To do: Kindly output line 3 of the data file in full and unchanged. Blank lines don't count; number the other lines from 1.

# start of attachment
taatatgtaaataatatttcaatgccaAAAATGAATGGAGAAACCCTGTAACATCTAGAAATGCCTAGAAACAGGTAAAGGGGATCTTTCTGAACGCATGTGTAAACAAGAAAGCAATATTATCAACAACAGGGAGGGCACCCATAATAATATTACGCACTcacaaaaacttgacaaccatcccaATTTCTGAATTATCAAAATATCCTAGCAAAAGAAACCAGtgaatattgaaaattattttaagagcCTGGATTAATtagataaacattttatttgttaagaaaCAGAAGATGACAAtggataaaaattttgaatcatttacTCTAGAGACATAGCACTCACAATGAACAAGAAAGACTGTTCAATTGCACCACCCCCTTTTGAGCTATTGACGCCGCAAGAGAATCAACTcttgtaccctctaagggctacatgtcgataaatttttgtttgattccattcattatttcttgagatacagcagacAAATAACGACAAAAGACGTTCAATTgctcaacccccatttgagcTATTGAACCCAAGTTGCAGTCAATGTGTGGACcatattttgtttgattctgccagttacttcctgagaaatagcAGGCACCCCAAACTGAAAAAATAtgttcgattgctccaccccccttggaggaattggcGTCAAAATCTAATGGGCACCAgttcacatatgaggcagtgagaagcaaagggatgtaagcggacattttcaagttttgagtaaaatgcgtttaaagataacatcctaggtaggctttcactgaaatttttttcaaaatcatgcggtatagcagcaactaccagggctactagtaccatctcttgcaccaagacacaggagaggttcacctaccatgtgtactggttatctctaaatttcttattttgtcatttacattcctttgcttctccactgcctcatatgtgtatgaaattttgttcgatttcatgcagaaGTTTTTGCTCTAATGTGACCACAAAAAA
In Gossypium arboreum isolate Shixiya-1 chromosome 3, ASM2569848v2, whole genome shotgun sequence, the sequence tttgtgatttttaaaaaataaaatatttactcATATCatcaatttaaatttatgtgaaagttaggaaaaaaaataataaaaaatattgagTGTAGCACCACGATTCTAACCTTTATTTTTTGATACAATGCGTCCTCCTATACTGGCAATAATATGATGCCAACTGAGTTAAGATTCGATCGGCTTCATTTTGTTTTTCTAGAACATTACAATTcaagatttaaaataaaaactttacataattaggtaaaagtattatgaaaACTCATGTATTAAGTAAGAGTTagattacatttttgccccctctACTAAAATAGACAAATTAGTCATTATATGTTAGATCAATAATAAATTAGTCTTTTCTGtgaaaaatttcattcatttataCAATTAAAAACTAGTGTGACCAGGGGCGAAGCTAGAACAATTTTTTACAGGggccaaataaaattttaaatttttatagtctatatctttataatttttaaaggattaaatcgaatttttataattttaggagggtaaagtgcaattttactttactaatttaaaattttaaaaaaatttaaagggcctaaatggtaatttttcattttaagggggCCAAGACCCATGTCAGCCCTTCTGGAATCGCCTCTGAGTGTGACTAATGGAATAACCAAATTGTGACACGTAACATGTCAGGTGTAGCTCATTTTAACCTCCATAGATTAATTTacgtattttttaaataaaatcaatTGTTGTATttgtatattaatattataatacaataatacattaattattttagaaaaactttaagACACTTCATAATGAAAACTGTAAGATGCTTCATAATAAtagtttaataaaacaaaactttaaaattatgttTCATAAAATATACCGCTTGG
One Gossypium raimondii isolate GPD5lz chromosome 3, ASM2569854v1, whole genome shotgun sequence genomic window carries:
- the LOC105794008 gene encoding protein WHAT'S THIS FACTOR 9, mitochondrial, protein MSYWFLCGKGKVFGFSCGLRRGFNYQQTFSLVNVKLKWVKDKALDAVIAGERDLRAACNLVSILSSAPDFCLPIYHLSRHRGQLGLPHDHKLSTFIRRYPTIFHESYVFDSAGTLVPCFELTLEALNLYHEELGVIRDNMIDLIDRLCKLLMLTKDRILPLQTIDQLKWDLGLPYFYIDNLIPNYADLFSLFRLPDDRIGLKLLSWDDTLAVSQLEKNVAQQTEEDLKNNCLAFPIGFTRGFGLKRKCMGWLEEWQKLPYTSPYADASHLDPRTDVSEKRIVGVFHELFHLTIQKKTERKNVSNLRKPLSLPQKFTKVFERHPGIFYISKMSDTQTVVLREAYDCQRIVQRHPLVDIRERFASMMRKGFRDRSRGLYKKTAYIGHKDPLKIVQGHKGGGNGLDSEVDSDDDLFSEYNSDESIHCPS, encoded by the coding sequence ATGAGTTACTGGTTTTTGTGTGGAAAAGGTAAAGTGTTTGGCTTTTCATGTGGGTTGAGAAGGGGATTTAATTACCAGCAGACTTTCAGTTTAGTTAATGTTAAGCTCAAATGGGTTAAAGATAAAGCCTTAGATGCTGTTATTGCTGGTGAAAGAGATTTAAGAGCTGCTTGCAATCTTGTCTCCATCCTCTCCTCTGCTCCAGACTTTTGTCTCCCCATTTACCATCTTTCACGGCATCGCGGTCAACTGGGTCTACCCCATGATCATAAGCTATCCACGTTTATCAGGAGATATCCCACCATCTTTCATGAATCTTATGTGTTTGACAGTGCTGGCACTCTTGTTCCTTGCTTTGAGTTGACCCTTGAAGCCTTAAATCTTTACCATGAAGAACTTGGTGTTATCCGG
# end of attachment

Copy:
One Gossypium raimondii isolate GPD5lz chromosome 3, ASM2569854v1, whole genome shotgun sequence genomic window carries: